EPP ‘fresh start’ on Roma inclusion: clean out your own stables first!

26 June 2020

By Bernard Rorke 

The European Peoples Party’s call for a fresh start on Roma integration should begin with tackling the rot within its own ranks. When it comes to corruption, hate speech and segregation, the EPP should take its press release and policy paper and stuff it to those European capitals where its sister parties hold power. 

The EPP claim that "a decade of EU efforts to help the 6 million Roma in the EU has failed” is all very well in terms of empty rhetoric; but it’s not some abstract ‘Europe’ that has failed on Roma inclusion since 2011; the blame for regress, for not tackling discrimination, and for actually stoking anti-Roma racism emphatically lies with national governments of member states.   

In its ‘fresh start’ press release, Peter Pollák MEP, EPP Group Spokesman for Roma inclusion noted: “There are still Roma communities where EU citizens drink water from streams, have no sewage systems and grow up without proper education. The COVID-19 pandemic has been an eye-opener. Roma people in their overcrowded homes simply cannot comply with necessary distancing and hygiene measures to prevent the spread of the pandemic”.

Let’s leave aside for a moment the fact that what the Covid-19 crisis exposed was the bankruptcy of the EPP’s beloved neoliberalism – which has exacerbated inequalities, stripped public services and left masses of marginalized folk even more exposed to the pitiless vagaries of the free market. What is even more jarring is the glaring mismatch between EPP pieties and the venal realities of Roma exclusion in member states governed by the likes of EPP luminaries such as Viktor Orbán and Boyko Borisov.  

Borisov heads a coalition government that includes openly racist ministers from the far-right Patriotic Front that have repeatedly advocated violence against Bulgaria’s Roma minority, routinely engage in racist hate speech with apparent impunity. 

Under Borisov’s watch, we have witnessed mass attempts to storm Roma neighbourhoods by racist mobs acting at the behest of governing politicians such as Bulgarian Deputy Prime Minister Karakachanov – who in 2019 called for a “complete solution to the Gypsy problem”.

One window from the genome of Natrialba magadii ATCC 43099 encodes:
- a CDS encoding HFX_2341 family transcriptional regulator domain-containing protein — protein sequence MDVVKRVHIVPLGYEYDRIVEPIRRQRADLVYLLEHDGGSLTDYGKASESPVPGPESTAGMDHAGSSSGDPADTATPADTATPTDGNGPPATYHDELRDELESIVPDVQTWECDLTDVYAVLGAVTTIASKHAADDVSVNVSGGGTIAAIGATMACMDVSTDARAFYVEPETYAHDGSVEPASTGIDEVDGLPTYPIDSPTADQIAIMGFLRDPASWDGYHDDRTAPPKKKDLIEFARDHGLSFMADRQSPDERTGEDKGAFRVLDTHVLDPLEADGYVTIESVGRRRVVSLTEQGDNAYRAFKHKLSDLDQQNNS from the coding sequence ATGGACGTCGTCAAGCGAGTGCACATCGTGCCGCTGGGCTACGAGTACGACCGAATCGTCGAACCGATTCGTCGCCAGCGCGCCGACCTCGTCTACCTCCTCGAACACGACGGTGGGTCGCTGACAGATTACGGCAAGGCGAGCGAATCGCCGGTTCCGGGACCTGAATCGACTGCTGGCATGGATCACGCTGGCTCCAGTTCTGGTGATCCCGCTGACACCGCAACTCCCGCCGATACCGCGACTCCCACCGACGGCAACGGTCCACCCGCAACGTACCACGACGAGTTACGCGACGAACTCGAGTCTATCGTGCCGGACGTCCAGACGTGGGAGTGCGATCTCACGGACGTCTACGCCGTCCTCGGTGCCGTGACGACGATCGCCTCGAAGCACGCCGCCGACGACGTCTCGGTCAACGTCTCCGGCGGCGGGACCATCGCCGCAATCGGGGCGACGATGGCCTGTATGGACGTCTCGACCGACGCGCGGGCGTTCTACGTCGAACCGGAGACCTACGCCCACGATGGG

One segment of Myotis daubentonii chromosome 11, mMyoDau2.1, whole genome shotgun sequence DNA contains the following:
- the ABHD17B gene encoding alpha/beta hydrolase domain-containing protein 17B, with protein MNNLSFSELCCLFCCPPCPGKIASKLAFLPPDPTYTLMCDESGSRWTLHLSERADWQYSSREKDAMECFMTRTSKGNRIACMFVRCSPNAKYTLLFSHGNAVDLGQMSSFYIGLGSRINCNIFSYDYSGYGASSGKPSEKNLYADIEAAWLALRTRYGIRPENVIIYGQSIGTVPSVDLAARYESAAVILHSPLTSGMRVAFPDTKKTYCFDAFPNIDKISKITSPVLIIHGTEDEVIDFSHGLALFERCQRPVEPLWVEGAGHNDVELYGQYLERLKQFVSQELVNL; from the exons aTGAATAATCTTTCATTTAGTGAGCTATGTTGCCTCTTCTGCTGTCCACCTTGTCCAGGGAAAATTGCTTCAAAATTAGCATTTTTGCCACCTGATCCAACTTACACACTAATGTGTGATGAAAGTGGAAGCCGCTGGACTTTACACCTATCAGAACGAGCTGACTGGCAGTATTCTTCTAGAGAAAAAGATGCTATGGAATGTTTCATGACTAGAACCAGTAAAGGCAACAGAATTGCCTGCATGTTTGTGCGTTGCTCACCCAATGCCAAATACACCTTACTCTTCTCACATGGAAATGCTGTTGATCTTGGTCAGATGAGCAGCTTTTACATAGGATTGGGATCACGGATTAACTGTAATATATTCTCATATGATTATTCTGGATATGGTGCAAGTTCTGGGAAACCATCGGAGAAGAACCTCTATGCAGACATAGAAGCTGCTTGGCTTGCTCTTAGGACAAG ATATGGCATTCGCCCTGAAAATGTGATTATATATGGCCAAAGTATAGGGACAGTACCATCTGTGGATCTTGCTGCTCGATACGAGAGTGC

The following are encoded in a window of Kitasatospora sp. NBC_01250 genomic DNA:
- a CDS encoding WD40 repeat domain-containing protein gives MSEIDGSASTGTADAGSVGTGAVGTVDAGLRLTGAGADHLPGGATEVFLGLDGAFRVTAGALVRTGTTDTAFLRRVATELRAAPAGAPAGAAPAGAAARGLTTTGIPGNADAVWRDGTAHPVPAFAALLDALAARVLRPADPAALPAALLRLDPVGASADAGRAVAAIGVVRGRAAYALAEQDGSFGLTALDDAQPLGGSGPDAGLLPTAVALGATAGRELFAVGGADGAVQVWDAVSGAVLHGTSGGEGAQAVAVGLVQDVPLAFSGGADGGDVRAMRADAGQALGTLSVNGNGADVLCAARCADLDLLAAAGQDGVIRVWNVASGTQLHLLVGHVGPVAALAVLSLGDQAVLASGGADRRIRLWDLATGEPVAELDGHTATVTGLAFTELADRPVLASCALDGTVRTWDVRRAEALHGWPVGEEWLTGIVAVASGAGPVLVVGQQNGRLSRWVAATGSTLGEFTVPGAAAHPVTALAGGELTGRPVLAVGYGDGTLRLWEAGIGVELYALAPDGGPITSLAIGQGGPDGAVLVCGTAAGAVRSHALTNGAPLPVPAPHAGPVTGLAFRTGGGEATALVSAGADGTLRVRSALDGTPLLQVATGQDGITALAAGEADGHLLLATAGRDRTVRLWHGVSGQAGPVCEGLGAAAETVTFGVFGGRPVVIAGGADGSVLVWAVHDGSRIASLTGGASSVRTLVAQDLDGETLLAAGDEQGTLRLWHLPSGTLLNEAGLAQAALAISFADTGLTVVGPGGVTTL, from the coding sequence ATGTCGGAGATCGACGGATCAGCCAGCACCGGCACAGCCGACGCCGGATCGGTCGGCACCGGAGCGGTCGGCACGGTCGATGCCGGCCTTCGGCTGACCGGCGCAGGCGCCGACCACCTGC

In terms of sheer insensitivity and affrontery, it is worth recalling that Borisov, in 2017, appointed Patriotic Front henchman, Valeri Simeonov, to lead the national body on ethnic integration issues, despite his conviction (later overturned) for hate speech for describing Roma as “brazen, feral, human-like creatures” and Romani women as having “the instincts of stray bitches.” To date, there has not been a murmur from the EPP concerning the ruling GERB party’s unsavoury coalition partners in crime. 

And then there is the EPP’s running sore which is Prime Minister Viktor Orbán. As the regime in Hungary has lurched even further to the right, the EPP has failed dismally in terms of tactics and ethics to contain nativism and xenophobia within its ranks.  Orbán’s reaction to court rulings on damages to be paid to Romani families for a decade of school segregation marked a new low. In a succession of provocative broadcasts to the nation, Orbán stated that the court’s decision “violated the people’s sense of justice”; stigmatized the local Roma as workshy, their children as violent, unruly and un-educatable; and promised a national consultation on the issue. 

In a move favoured by white supremacists worldwide, Orbán portrayed the ethnic majority as the victims: "Non-Roma in Gyongyospata began to feel that they had to back down and apologize, despite being the majority. They feel like they are in a hostile environment in their own homeland."

The diminishing returns from demonising Muslims and migrants has prompted Orbán and his propagandists to revive an older hatred, and weaponize antigypsyism. In January we predicted that Hungary’s neo-Nazis would take their cue from the Prime Minister, and to expect mass far-right rallies against “Gypsy aggression” come springtime. Sad to say, has come to pass. 

The EPP failure to expel Orbán’s Fidesz has further emboldened the regime and makes a mockery of EPP’s commitment to a tolerant and diverse Europe. As long as the EPP effectively tolerates racism within its ranks; as long as it fails to censure its members for flouting ‘European values’ embodied in Article 2 of the Treaty of Europe, its latest policy paper on Roma inclusion amounts to no more than a hatful of hollow.


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